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Blu-ray Reviews: Close Encounters of the Third Kind

Originally published in Sound and Image, Feb/Mar 2008, V.21#4
Last updated 5 April 2010

Close Encounters of the Third Kind cover Close Encounters of the Third Kind
1977 - Sony Pictures Home Entertainment Australia
Director: Steven Spielberg
Starring: Richard Dreyfuss, François Truffaut, Teri Garr, Melinda Dillon, Bob Balaban, J. Patrick McNamara, Cary Guffey and Justin Dreyfuss

Movie: 4 Picture: 4.5 Sound: 4 Extras: 5

From childhood I've been a science fiction fan. But for the most part 1970s 'science fiction' movies left me cold. For one thing, most of them weren't really science fiction. Star Wars is brilliant, but it's an adventure, not science fiction. Alien is one of my all-time favourite movies, but it's a horror/thriller that happens to take place in space. Where are the ideas that grip?

Close Encounters of the Third Kind is different. It is truly a science fiction movie. It's dazzingly well made. It has all sorts of ideas. And for me, at least, it is remarkably unsatisfying. Why are the aliens putting thoughts -- compulsions, in fact -- in Richard Dreyfuss's head? Did they want him specifically? The small kid played by Cary Guffey is brilliantly rendered, and makes for some fascinating scenes. But why was he taken in the first place?

Too many questions, and not enough answers for my taste.

The video quality of this movie is quite remarkable. Things aren't encouraging at the start. The Columbia Pictures lady logo looked horribly soft and grainy, and this was followed by a stylised rising sun logo with which Columbia was experimenting at the time, that was just as bad. But then the movie started, and in the opening Mexican scene you could have sworn the thing was shot last year, not three decades ago, such was the sharpness, clarity, and evenness of colour and brightness.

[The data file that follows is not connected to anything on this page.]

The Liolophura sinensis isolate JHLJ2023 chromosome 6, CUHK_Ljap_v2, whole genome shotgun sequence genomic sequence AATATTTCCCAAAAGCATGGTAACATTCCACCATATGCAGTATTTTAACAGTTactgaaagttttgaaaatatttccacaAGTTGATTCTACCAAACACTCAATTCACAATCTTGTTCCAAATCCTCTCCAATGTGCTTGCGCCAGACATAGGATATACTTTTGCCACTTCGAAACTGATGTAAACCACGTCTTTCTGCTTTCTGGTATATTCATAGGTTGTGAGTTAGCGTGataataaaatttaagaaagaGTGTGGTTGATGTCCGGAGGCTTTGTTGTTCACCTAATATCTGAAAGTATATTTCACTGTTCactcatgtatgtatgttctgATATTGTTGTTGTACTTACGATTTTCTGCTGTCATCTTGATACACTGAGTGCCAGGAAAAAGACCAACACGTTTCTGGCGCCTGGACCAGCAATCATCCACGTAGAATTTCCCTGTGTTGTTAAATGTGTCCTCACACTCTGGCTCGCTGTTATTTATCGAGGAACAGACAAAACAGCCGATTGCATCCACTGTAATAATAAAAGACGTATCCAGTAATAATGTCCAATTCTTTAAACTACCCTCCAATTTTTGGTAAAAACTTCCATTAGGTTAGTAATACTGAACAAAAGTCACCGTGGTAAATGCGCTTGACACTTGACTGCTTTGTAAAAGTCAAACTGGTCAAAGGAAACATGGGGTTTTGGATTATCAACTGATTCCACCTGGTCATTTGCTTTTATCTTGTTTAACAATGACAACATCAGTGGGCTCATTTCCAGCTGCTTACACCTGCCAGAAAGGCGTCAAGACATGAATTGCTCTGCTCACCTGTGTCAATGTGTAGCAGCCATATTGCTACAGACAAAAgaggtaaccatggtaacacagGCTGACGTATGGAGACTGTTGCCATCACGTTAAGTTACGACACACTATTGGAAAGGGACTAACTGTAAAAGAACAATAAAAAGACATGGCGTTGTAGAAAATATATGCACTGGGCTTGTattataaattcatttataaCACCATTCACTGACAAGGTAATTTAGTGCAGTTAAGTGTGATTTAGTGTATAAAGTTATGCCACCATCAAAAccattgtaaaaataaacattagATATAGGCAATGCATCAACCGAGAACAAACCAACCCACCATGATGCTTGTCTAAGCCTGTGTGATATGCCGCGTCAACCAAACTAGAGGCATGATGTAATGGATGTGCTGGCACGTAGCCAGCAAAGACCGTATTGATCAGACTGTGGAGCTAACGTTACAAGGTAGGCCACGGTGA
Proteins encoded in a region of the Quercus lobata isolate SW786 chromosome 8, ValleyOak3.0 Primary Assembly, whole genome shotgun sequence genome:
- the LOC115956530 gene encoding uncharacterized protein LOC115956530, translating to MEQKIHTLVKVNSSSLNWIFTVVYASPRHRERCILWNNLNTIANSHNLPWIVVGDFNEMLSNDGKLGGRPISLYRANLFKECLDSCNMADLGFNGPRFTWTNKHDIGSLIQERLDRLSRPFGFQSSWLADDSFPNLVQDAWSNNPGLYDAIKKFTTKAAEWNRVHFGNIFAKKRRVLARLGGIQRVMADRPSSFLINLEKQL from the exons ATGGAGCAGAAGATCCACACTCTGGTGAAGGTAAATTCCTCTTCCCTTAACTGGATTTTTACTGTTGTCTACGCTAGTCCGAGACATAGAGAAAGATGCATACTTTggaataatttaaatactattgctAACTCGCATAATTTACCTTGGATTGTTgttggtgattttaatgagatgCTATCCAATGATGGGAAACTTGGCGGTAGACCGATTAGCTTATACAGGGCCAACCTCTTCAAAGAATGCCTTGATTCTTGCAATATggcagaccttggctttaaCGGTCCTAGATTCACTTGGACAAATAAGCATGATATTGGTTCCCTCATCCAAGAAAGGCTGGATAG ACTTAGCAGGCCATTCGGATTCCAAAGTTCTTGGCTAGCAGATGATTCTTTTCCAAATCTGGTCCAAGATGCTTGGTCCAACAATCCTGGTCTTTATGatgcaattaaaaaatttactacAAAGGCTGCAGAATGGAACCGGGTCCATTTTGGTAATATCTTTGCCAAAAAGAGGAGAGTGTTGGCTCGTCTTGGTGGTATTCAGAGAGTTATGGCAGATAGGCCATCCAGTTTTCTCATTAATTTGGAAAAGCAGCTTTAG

That was probably the high point of the video, but rarely did it get much worse than that. Some of the night scenes were a bit softer, due to the low light. But some indoor scenes were obviously shot in bright light and darkened post production, such was the remarkable depth of field. A couple of the night scenes did show noticable film grain in the dark areas, though, as though the film had been underexposed and forced in development. Thus is the transparency of Blu-ray. In short, the picture delivered by this Blu-ray disc is as good a representation of the film as it is possible to deliver.

And the sound? I glanced over someone else's review where he raved about the sound, and in particular the power of the bass. That, I have to say, was a surprise to me. Yes, in a couple of scenes with the spaceships there were some good atmospherics established with significant levels of deep bass, but not truly knock-em-dead powerhouse stuff, nor was there much in the way of infrasonics.

And that's what you would expect from a 1977 movie. In fact, the sound was excellent -- for a 1977 movie. The 'Special Edition' of the movie was released just a few years after the original release, and this version had been transferred over to 70mm film with six track audio, so there was decent material to work from for the surround. So the surround is extensively used, while the dialogue remains clear and coherent. The music design sounds a little dated and the overall sound isn't quite as crisp as a modern digitally recorded sound track, but if that's the sole complaint one can make, that's pretty impressive.